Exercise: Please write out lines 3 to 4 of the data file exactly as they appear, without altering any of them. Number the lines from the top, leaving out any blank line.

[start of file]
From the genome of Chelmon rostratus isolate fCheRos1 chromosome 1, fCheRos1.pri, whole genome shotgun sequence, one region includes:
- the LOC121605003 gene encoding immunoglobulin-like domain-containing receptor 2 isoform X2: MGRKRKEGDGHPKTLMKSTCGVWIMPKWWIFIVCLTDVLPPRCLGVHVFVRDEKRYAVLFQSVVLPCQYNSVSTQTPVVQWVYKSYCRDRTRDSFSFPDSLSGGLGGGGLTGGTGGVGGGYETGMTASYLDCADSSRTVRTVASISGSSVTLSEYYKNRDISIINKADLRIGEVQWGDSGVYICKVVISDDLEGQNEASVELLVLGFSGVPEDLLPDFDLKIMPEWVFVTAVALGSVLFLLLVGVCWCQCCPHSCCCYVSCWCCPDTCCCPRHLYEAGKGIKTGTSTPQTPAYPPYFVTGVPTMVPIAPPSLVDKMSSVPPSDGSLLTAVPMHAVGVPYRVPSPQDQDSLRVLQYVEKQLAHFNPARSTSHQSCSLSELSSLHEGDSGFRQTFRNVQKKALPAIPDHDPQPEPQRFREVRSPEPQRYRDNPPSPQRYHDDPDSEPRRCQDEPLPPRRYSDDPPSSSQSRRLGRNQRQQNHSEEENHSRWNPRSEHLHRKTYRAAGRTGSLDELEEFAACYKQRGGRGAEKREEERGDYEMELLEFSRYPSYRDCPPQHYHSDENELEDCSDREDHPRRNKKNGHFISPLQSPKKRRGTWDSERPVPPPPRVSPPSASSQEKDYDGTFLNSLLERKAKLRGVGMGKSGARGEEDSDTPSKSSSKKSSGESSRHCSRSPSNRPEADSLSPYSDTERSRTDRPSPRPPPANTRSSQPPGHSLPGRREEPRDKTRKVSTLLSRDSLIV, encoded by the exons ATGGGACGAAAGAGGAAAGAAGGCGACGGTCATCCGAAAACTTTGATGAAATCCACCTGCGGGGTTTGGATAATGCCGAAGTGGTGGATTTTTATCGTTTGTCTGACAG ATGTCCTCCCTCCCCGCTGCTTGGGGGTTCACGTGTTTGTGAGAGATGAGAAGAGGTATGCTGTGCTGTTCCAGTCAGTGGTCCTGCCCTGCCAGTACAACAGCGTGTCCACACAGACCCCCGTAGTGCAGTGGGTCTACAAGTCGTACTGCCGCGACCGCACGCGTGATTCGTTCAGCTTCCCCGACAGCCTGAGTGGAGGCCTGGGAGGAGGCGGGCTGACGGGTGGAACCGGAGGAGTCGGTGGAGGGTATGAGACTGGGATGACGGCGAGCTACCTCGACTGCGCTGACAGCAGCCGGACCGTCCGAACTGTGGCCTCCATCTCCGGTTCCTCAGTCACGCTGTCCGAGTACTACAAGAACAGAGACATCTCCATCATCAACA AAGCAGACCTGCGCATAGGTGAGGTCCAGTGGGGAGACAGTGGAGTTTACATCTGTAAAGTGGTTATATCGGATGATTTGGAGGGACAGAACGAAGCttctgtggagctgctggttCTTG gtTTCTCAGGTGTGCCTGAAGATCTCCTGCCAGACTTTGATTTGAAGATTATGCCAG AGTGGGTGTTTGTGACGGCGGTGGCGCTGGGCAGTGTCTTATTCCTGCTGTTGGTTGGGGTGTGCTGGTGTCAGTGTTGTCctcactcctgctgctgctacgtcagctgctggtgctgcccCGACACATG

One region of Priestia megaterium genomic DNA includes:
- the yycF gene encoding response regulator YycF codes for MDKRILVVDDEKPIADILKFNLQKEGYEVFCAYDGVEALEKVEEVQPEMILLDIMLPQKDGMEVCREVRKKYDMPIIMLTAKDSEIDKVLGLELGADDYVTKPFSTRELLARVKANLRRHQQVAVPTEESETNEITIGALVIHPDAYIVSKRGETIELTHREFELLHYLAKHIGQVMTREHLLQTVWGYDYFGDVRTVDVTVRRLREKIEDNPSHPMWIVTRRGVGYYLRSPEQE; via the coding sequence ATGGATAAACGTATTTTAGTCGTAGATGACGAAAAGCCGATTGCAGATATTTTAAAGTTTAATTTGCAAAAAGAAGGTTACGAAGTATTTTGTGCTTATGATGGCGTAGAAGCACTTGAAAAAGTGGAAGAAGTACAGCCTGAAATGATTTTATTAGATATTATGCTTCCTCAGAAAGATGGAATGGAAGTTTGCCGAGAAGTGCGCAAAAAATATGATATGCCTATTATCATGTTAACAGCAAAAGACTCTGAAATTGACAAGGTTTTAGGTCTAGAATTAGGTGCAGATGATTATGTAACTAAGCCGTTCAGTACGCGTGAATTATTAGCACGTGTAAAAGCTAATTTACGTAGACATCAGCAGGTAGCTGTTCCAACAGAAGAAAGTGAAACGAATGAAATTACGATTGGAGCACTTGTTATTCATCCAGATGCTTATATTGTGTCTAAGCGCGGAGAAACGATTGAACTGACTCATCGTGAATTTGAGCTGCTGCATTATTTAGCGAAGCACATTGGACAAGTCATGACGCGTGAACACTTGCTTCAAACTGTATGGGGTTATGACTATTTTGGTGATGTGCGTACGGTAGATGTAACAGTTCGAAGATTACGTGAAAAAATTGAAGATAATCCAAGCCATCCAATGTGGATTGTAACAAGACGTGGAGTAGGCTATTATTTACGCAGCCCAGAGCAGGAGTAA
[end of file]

One region of Priestia megaterium genomic DNA includes:
- the yycF gene encoding response regulator YycF codes for MDKRILVVDDEKPIADILKFNLQKEGYEVFCAYDGVEALEKVEEVQPEMILLDIMLPQKDGMEVCREVRKKYDMPIIMLTAKDSEIDKVLGLELGADDYVTKPFSTRELLARVKANLRRHQQVAVPTEESETNEITIGALVIHPDAYIVSKRGETIELTHREFELLHYLAKHIGQVMTREHLLQTVWGYDYFGDVRTVDVTVRRLREKIEDNPSHPMWIVTRRGVGYYLRSPEQE; via the coding sequence ATGGATAAACGTATTTTAGTCGTAGATGACGAAAAGCCGATTGCAGATATTTTAAAGTTTAATTTGCAAAAAGAAGGTTACGAAGTATTTTGTGCTTATGATGGCGTAGAAGCACTTGAAAAAGTGGAAGAAGTACAGCCTGAAATGATTTTATTAGATATTATGCTTCCTCAGAAAGATGGAATGGAAGTTTGCCGAGAAGTGCGCAAAAAATATGATATGCCTATTATCATGTTAACAGCAAAAGACTCTGAAATTGACAAGGTTTTAGGTCTAGAATTAGGTGCAGATGATTATGTAACTAAGCCGTTCAGTACGCGTGAATTATTAGCACGTGTAAAAGCTAATTTACGTAGACATCAGCAGGTAGCTGTTCCAACAGAAGAAAGTGAAACGAATGAAATTACGATTGGAGCACTTGTTATTCATCCAGATGCTTATATTGTGTCTAAGCGCGGAGAAACGATTGAACTGACTCATCGTGAATTTGAGCTGCTGCATTATTTAGCGAAGCACATTGGACAAGTCATGACGCGTGAACACTTGCTTCAAACTGTATGGGGTTATGACTATTTTGGTGATGTGCGTACGGTAGATGTAACAGTTCGAAGATTACGTGAAAAAATTGAAGATAATCCAAGCCATCCAATGTGGATTGTAACAAGACGTGGAGTAGGCTATTATTTACGCAGCCCAGAGCAGGAGTAA